WASHINGTON -- Would another $680 million help out cash-strapped New York City? How about $58 million more for Milwaukee, or $30 million for Detroit?
Those cities would reap millions if they could collect on unpaid traffic and parking tickets, but in an era when speed cameras, red light cameras and high-tech parking meters have created multimillion-dollar municipal revenue streams, record numbers of tickets are going unpaid.
Now your credit score might take the hit if you're one of the millions of scofflaws who thought you could shred that ticket summons with impunity.
The village of Chevy Chase in Maryland, a Washington, D.C. suburb, whose speed cameras have generated thousands of tickets, is one of the jurisdictions who are turning over unpaid tickets to collection agencies. If those debt collectors get the stiff arm from motorists, the credit score people rely on to get mortgages and car loans gets dinged.
"They can have a serious impact on your credit," said Barry Paperno, spokesman for Fair Isaac Corp. (FICO), a credit service company.
He said that although an unpaid traffic ticket doesn't equate to a foreclosure or a bankruptcy, when a frustrated collection service reports it to a credit bureau, the consumer pays the price.
"Someone with a 680 score could loose roughly 50 points from the addition of a collection of this nature," he said. "For someone with a 780 score -- very, very good credit --the appearance of one of these collections could lower their score by as much as 105 to 125 points."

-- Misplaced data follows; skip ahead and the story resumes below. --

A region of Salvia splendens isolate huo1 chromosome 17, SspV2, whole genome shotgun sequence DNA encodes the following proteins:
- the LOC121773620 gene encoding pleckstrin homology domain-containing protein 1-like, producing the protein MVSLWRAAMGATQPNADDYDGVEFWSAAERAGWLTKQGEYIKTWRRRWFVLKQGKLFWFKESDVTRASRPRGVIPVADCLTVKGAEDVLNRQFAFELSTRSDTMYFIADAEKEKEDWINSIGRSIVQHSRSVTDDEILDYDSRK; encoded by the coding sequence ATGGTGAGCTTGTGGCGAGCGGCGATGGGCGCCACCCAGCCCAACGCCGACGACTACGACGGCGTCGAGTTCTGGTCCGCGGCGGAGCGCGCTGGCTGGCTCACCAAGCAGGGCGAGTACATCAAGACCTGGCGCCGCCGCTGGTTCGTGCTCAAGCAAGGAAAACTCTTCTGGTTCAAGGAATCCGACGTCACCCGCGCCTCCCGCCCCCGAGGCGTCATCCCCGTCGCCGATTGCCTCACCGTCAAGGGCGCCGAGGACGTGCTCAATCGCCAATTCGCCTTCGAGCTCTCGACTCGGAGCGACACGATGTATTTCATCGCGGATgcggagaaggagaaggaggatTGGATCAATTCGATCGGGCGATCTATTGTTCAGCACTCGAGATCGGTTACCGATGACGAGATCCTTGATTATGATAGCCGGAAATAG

Credit scores go from a low of 300 to a high of 850, with the range between 650 and 750 considered about average. Paperno said it's unclear how many cities turn to collection agencies.
"Some municipalities routinely do this, whether it's parking tickets, traffic tickets or, in some cases, even library fines," he said. "We don't keep records on the extent to which this is done."
Washington is offering drivers with old delinquent tickets a chance to pay up through Jan. 27, but the city does not use a collection agency. Few large cities do, but in tight times that may change.
"When you look across the country and see the number of people who are thumbing their noses at unpaid parking tickets you realize one reason why cities are in financial trouble," said John B. Townsend II, a spokesman for the American Automobile Association. "As much as we don't like tickets, this is a real problem for cities."
He said many drivers may ignore red-light and speed camera tickets because, unlike those issued by an officer, there's no way of knowing who is behind the wheel. That means the vehicle's owner generally won't have a problem when he or she renews a drivers license.
Many drivers who are passing through a place they don't expect to revisit any time soon disregard parking or traffic tickets.
"Now you have states taking a more aggressive stance," he said.